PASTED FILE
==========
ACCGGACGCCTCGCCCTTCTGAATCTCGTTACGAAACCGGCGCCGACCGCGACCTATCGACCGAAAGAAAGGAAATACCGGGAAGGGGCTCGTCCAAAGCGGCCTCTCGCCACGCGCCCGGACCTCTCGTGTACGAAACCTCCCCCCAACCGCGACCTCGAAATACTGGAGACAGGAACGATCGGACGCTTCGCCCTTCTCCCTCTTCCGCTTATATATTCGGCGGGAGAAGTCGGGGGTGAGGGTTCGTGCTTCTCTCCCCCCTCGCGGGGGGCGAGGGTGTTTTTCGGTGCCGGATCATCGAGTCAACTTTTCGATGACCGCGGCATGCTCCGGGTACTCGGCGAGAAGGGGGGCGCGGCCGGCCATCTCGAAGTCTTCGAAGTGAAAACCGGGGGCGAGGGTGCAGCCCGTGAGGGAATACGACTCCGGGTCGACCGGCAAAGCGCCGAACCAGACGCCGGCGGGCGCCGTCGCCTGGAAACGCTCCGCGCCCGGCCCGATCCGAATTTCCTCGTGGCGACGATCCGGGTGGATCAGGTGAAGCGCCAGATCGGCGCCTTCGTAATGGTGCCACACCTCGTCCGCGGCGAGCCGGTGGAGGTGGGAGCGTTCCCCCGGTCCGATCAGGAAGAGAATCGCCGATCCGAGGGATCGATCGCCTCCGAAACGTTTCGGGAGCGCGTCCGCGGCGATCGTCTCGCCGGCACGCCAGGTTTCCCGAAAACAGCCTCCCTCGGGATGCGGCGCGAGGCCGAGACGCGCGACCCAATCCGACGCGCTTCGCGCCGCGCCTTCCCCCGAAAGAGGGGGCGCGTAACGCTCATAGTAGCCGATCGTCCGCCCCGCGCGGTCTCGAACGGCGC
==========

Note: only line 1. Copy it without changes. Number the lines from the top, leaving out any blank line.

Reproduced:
ACCGGACGCCTCGCCCTTCTGAATCTCGTTACGAAACCGGCGCCGACCGCGACCTATCGACCGAAAGAAAGGAAATACCGGGAAGGGGCTCGTCCAAAGCGGCCTCTCGCCACGCGCCCGGACCTCTCGTGTACGAAACCTCCCCCCAACCGCGACCTCGAAATACTGGAGACAGGAACGATCGGACGCTTCGCCCTTCTCCCTCTTCCGCTTATATATTCGGCGGGAGAAGTCGGGGGTGAGGGTTCGTGCTTCTCTCCCCCCTCGCGGGGGGCGAGGGTGTTTTTCGGTGCCGGATCATCGAGTCAACTTTTCGATGACCGCGGCATGCTCCGGGTACTCGGCGAGAAGGGGGGCGCGGCCGGCCATCTCGAAGTCTTCGAAGTGAAAACCGGGGGCGAGGGTGCAGCCCGTGAGGGAATACGACTCCGGGTCGACCGGCAAAGCGCCGAACCAGACGCCGGCGGGCGCCGTCGCCTGGAAACGCTCCGCGCCCGGCCCGATCCGAATTTCCTCGTGGCGACGATCCGGGTGGATCAGGTGAAGCGCCAGATCGGCGCCTTCGTAATGGTGCCACACCTCGTCCGCGGCGAGCCGGTGGAGGTGGGAGCGTTCCCCCGGTCCGATCAGGAAGAGAATCGCCGATCCGAGGGATCGATCGCCTCCGAAACGTTTCGGGAGCGCGTCCGCGGCGATCGTCTCGCCGGCACGCCAGGTTTCCCGAAAACAGCCTCCCTCGGGATGCGGCGCGAGGCCGAGACGCGCGACCCAATCCGACGCGCTTCGCGCCGCGCCTTCCCCCGAAAGAGGGGGCGCGTAACGCTCATAGTAGCCGATCGTCCGCCCCGCGCGGTCTCGAACGGCGC